wallachstudio:

WONDER WOMAN - WEIGHTLIFTER PUAWAI MUNRO-HALKYARD

wallachstudio:

WONDER WOMAN - WEIGHTLIFTER PUAWAI MUNRO-HALKYARD

(via knitmeapony)

Roots and Butter Curls.

amidnightvoyage:

The other day, I posted a series of tweets about how I was sick of seeing “These Jews are protesting against Israel” photos being tweeted and retweeted. I explained that those Jews are usually from extreme religious sects who are anti-Israel because of their messianic beliefs. I said that it was bullshit tokenism from the Leftie Liberal Twitter Bubble considering that they wouldn’t agree with these groups on any other issue, especially given their views on women.

I got a lot of fluffy responses, “thanks for telling me this,” “oh wow that’s so important to hear” and I also got a response that was thoroughly anti-Semitic and made explicit reference to the murder of Jews in the Holocaust. So I took a screenshot of it and posted it on twitter with the commentary “Being a Jew in public”.

The responses I got from that were even more irritating, “oh my goodness, I’m so sorry” “Wow”, lots of expressions of shock and surprise. I’ve had a lot of feelings over the last week as I’ve been watching but not engaging with the conversation, such as it exists on twitter, about the current assault on Gaza by Israel and so I sort of… exploded. I posted a series of emotional and angry tweets about why Israel exists, why it reacts the way it does, what my connection to it is, how Kiwis (and especially white Kiwis) don’t have any understanding of what is actually going on over there, and why I don’t normally discuss these issues in public.

Afterwards, when I calmed down, I took those tweets and other thoughts that I had, and wrote this in an attempt to explain why I feel the way I do about Israel.



Roots and Butter Curls.

A great-great-grandmother of mine led a fundraising effort in Groningen, Holland in the early 20th Century to buy a cow to send to a kibbutz in what was then Palestine. The cow was bought, sent, and duly named after her, “Rebekkah”. When her grandson, Joop, my grandfather, was a young man and was turning out to be somewhat wayward, he and his cousin Fritz were put on a boat to Palestine, to join the Jewish community there. When the war started, they tried to return to fight for Holland but by the time they got to Europe, the Nazis had already invaded. They were redirected to England where Joop and Fritz both joined the Princess Irene Brigade of the Dutch Free Forces, eventually making their way over to Europe to fight in Operation Market Garden

During the war, my Dutch and German families were decimated, unprotected & turned on by their home states. I grew up with stories of my grandmother, Anneliese, fleeing from her school on Kristallnacht, the house being ransacked, and my great-grandfather being arrested by the Gestapo. My grandmother, aged 16, travelled alone from Germany to France to England where the rest of the family were waiting for her. Her journey took a year. My great-great-grandfather, aged 85, died in Bergen-Belsen. He kept himself clean, free of the lice that spread disease. He exercised, he was living, he would have survived. But his false teeth broke and he couldn’t eat the hard bread that was the only food and so he died. But for those broken teeth, he would have survived.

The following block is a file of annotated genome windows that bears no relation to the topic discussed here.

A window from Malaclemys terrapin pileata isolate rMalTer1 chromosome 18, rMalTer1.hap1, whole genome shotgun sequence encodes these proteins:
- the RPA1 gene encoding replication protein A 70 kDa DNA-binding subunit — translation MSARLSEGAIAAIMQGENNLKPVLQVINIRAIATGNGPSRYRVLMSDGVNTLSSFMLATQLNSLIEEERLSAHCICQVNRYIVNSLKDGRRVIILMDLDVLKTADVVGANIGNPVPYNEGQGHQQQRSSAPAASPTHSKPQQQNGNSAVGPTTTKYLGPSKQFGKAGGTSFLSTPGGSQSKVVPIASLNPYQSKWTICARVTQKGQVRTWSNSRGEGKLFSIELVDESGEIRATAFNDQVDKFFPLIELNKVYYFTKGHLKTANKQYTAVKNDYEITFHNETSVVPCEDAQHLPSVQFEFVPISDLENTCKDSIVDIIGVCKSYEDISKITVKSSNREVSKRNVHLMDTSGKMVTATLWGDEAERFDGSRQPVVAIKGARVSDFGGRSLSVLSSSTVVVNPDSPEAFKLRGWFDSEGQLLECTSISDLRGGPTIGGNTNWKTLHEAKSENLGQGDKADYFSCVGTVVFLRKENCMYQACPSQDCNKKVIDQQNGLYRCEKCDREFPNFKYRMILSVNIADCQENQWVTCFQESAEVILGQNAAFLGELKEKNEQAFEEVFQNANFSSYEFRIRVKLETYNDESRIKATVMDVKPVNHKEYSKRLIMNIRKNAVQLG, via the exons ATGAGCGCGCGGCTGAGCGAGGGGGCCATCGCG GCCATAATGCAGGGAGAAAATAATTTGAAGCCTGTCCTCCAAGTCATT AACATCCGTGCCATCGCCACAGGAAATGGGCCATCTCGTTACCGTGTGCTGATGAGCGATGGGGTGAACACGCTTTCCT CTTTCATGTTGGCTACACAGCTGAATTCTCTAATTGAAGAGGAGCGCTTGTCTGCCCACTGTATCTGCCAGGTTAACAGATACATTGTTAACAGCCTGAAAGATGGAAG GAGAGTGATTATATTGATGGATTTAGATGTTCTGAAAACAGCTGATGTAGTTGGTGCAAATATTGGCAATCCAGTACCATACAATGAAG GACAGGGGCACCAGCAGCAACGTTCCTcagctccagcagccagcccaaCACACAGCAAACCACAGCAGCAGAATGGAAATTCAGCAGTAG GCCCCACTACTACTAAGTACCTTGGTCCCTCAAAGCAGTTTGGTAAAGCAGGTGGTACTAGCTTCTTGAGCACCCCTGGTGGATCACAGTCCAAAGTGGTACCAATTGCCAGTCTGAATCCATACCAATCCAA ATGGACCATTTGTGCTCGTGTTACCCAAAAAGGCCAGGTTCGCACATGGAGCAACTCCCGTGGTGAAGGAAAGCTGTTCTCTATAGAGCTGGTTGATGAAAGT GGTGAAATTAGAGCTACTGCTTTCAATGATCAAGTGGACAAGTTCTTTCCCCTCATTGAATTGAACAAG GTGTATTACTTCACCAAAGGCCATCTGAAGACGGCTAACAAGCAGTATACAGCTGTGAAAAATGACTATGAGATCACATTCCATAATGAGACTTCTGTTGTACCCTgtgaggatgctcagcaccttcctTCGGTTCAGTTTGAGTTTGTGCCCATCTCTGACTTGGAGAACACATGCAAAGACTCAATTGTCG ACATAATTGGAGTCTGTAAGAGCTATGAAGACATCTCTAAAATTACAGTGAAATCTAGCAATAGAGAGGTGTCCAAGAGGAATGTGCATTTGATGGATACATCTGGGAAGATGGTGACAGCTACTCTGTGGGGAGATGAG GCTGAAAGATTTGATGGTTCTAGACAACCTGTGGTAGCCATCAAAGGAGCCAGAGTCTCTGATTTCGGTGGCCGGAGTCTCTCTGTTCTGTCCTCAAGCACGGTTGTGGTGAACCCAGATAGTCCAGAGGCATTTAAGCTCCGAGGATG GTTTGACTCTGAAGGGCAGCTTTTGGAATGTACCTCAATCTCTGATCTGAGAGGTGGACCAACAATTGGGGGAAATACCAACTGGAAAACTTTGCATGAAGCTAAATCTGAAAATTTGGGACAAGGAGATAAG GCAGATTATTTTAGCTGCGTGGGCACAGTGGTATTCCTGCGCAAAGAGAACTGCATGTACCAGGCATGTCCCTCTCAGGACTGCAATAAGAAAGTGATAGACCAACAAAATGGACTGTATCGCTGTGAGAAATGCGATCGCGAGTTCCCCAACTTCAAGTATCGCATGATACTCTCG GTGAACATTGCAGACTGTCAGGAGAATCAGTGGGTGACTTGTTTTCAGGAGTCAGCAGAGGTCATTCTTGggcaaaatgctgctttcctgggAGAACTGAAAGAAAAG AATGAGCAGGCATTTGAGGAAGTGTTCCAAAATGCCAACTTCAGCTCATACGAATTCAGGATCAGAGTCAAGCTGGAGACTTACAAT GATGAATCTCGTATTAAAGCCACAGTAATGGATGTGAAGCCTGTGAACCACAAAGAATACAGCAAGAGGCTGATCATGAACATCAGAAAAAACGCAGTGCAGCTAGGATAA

Lives were restarted & rebuilt in England; previous careers were useless. Who wants an old German lawyer in England during war time? My great-grandmother ran a British Restaurant, a scheme set up to feed the public during the Blitz. My clumsy academic great-grandfather watched for fires from the rooftops, while learning English from newspapers, unable to help in any other way. He was a decorated veteran from WW1 and was not afraid.

My grandmother worked in a hotel, alone, several miles from her family, too far to visit regularly. Her job was to set the tables with the dishes for breakfast. One day, homesick, she scraped the butter into delicate curls in each dish, like she remembered from when she was a child. Each curl was squashed into ugly lumps by the woman who ran the place, “We don’t do that here.”

My grandparents met in England & my mother was born in ‘47. She was unexpected but greatly cherished. Her birth brought hope after so much loss. My mother was seven months old when the State of Israel was declared.

Eventually the family moved to Israel and spent years there. My mother served in the IDF during the Six Day War in ‘67. My aunt did her army service by acting as a guide in the National Parks. But it’s a hard country, full of anger, and eventually my mum & the middle sister left.

My grandfather is buried in Haifa, my grandmother in Jerusalem. My other aunt, the youngest sister, lives there, in Orthodoxy. She is blessed, her son is engaged and her daughters are both married, one with a son of her own.

My German grandmother had no gift for languages. She always said that God knew this and tested her, making her learn English, French and Hebrew. My mother speaks six languages. I’ve told this to people and they refer to her as lucky, as blessed to speak so many languages. But it wasn’t really luck, it was necessity - they moved around a lot. Refugees have no roots.